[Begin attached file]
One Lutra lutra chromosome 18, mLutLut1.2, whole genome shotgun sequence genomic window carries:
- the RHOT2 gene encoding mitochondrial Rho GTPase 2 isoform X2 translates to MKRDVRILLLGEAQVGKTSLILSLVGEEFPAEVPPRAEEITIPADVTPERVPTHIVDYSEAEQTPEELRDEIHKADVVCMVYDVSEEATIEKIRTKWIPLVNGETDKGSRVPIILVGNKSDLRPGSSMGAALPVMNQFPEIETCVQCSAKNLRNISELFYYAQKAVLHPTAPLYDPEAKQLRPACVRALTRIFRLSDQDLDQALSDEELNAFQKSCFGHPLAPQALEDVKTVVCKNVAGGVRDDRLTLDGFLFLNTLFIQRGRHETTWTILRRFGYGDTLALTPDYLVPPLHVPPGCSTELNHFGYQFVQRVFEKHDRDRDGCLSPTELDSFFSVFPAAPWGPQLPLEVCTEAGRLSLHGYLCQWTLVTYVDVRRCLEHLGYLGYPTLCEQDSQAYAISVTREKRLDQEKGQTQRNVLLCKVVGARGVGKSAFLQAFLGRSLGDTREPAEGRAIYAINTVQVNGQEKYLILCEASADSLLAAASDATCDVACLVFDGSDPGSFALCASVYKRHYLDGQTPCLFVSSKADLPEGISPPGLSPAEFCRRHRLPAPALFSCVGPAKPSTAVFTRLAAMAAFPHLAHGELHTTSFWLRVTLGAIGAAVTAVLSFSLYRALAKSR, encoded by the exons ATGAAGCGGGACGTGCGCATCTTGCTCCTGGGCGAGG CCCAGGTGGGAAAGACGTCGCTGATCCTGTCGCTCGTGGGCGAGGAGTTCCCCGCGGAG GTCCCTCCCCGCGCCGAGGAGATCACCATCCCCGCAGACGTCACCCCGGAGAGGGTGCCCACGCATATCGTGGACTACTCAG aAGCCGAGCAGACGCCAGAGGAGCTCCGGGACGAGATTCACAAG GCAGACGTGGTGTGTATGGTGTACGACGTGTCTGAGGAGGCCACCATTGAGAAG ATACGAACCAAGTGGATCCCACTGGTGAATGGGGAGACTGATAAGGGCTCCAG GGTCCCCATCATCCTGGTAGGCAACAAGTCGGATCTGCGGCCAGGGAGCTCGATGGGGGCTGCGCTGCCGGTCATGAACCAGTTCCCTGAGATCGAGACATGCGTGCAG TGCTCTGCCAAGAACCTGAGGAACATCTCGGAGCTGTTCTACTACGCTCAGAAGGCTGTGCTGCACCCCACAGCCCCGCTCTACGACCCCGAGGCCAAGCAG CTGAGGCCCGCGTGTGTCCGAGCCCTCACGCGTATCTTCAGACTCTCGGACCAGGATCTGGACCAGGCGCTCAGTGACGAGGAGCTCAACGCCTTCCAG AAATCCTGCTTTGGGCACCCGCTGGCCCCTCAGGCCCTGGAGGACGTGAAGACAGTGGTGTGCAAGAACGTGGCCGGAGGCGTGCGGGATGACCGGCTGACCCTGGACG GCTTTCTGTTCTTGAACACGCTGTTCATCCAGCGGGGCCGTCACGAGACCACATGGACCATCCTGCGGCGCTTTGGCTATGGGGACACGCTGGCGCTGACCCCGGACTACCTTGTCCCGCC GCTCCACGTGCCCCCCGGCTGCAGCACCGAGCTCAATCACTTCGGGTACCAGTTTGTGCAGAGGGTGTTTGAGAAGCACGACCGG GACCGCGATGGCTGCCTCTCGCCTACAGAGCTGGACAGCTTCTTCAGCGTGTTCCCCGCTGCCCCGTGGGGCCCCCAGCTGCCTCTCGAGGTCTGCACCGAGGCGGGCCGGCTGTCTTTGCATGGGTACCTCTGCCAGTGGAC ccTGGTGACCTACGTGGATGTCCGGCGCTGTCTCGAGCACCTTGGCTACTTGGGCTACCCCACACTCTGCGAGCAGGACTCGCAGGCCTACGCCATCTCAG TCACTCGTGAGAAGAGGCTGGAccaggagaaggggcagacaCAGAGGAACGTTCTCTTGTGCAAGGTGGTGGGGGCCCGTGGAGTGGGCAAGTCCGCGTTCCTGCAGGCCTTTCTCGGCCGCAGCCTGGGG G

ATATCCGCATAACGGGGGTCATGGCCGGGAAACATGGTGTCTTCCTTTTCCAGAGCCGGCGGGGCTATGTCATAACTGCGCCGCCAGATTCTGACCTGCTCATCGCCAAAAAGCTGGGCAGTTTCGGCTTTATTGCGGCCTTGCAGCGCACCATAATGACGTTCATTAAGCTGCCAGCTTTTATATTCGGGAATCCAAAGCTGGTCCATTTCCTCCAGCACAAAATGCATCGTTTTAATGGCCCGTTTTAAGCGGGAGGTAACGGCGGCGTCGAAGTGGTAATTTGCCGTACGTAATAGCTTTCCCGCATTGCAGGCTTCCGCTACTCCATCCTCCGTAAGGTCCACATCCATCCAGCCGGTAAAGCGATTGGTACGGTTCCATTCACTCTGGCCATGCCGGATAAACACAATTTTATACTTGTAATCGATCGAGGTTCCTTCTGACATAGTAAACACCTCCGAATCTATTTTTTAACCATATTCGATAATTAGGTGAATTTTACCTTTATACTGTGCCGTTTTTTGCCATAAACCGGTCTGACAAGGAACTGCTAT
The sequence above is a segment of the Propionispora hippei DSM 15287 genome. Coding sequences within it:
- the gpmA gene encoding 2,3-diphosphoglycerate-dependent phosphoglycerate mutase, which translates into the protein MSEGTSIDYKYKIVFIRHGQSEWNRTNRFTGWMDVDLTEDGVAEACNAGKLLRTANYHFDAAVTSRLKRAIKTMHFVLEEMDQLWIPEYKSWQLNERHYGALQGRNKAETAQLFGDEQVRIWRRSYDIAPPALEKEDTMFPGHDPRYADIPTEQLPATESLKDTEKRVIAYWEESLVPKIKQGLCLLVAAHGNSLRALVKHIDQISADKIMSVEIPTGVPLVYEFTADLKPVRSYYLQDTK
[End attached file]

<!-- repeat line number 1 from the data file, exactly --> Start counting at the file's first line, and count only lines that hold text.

One Lutra lutra chromosome 18, mLutLut1.2, whole genome shotgun sequence genomic window carries: